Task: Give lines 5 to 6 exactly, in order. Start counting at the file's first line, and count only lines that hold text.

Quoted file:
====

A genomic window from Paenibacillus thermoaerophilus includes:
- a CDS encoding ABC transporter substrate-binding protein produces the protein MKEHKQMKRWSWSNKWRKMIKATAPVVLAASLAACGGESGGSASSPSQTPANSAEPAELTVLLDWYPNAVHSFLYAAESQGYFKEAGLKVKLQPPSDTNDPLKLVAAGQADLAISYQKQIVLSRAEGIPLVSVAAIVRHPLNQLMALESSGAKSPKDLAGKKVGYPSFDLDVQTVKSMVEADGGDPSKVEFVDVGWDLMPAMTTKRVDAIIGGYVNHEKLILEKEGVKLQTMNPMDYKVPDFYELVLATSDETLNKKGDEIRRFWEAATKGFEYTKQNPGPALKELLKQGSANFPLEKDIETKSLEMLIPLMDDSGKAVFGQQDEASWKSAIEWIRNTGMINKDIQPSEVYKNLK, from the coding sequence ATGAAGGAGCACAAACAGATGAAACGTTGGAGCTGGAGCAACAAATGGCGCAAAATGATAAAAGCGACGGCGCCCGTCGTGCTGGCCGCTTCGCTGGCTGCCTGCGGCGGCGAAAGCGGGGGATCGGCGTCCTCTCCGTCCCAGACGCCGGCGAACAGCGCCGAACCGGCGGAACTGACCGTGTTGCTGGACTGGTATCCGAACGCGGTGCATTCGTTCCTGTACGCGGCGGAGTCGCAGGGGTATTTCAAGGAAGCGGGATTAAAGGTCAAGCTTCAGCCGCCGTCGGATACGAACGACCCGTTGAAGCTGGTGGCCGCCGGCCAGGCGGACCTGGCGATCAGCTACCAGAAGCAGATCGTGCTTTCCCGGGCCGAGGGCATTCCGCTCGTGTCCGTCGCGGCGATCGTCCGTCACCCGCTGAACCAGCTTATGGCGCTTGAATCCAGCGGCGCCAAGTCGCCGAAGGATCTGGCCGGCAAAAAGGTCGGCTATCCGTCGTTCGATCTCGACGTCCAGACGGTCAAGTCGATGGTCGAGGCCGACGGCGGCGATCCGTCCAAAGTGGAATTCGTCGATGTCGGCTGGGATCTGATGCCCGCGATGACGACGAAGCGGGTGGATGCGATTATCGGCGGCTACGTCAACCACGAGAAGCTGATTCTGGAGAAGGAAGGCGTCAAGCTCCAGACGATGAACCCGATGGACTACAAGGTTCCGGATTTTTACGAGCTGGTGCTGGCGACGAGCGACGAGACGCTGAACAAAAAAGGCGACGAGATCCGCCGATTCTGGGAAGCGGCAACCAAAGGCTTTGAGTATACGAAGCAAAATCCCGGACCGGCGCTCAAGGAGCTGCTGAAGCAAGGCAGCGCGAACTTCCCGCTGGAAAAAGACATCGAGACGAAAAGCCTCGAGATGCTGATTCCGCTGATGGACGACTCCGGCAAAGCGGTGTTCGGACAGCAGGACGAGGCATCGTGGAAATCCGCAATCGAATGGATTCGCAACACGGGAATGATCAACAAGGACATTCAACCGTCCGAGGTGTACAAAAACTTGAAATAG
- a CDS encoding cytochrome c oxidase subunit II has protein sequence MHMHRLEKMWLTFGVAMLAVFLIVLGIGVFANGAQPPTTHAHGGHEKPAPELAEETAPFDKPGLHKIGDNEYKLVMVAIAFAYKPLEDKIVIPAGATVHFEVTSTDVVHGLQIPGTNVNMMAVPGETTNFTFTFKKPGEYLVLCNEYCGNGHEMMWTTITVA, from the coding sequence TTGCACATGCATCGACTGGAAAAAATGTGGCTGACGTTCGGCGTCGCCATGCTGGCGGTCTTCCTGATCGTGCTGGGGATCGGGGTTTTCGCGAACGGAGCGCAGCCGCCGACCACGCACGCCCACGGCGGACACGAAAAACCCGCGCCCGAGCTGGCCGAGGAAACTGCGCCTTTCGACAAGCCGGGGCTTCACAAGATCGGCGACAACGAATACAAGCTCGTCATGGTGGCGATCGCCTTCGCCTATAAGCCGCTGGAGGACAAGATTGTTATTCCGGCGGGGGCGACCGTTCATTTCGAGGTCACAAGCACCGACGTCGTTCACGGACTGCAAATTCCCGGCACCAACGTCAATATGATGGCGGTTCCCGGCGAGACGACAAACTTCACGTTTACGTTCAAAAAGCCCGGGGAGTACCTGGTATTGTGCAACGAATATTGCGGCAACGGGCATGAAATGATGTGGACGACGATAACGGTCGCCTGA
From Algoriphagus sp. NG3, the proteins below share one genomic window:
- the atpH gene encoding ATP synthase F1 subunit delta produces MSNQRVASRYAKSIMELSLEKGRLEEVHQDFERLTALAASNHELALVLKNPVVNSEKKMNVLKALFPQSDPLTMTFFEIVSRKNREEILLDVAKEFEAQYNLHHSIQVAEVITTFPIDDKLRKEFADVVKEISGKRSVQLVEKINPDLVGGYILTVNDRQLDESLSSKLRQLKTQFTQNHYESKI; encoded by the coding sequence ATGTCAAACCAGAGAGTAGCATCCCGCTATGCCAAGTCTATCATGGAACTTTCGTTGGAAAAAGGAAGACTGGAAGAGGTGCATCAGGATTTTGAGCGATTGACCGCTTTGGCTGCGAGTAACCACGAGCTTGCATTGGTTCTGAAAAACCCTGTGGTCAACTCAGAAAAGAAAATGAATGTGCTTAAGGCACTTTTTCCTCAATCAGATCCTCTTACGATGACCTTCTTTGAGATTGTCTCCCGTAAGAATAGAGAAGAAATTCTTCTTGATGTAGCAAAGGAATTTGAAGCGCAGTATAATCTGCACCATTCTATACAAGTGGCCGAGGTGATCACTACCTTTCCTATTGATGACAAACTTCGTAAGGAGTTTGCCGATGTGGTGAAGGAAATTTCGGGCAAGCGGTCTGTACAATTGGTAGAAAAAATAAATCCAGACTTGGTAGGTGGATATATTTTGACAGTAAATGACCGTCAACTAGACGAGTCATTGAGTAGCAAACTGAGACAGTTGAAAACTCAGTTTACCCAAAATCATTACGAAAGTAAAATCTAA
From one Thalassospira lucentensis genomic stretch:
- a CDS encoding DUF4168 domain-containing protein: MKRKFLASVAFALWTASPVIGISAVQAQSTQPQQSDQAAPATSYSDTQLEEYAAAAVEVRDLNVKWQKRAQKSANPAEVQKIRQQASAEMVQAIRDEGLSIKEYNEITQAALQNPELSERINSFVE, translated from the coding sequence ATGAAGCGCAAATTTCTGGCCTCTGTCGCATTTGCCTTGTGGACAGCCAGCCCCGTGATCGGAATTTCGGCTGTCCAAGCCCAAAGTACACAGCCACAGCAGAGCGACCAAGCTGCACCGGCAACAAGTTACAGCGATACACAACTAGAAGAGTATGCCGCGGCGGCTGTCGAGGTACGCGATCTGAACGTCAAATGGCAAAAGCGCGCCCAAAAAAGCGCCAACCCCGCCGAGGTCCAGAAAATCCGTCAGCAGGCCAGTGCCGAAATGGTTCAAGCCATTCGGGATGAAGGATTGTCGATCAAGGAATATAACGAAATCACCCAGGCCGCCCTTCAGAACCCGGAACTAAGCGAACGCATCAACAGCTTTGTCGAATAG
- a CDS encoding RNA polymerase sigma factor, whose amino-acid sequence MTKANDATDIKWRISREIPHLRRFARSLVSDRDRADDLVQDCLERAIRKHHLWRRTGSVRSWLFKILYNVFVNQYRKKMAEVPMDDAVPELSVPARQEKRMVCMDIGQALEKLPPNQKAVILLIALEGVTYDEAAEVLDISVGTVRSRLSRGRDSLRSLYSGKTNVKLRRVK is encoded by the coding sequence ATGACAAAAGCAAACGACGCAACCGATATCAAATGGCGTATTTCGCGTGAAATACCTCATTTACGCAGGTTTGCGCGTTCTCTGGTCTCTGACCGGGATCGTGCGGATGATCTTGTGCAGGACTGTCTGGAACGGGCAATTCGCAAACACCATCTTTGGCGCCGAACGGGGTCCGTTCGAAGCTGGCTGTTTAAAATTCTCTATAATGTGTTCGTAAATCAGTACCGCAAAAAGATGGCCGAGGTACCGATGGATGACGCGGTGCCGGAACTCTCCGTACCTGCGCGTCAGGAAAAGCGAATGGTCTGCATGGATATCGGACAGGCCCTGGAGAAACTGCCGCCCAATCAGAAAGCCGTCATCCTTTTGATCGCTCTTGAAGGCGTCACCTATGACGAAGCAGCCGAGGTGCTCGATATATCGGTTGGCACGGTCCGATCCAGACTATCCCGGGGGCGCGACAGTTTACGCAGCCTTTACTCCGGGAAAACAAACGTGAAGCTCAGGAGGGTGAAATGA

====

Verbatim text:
- the atpH gene encoding ATP synthase F1 subunit delta produces MSNQRVASRYAKSIMELSLEKGRLEEVHQDFERLTALAASNHELALVLKNPVVNSEKKMNVLKALFPQSDPLTMTFFEIVSRKNREEILLDVAKEFEAQYNLHHSIQVAEVITTFPIDDKLRKEFADVVKEISGKRSVQLVEKINPDLVGGYILTVNDRQLDESLSSKLRQLKTQFTQNHYESKI; encoded by the coding sequence ATGTCAAACCAGAGAGTAGCATCCCGCTATGCCAAGTCTATCATGGAACTTTCGTTGGAAAAAGGAAGACTGGAAGAGGTGCATCAGGATTTTGAGCGATTGACCGCTTTGGCTGCGAGTAACCACGAGCTTGCATTGGTTCTGAAAAACCCTGTGGTCAACTCAGAAAAGAAAATGAATGTGCTTAAGGCACTTTTTCCTCAATCAGATCCTCTTACGATGACCTTCTTTGAGATTGTCTCCCGTAAGAATAGAGAAGAAATTCTTCTTGATGTAGCAAAGGAATTTGAAGCGCAGTATAATCTGCACCATTCTATACAAGTGGCCGAGGTGATCACTACCTTTCCTATTGATGACAAACTTCGTAAGGAGTTTGCCGATGTGGTGAAGGAAATTTCGGGCAAGCGGTCTGTACAATTGGTAGAAAAAATAAATCCAGACTTGGTAGGTGGATATATTTTGACAGTAAATGACCGTCAACTAGACGAGTCATTGAGTAGCAAACTGAGACAGTTGAAAACTCAGTTTACCCAAAATCATTACGAAAGTAAAATCTAA
From one Thalassospira lucentensis genomic stretch: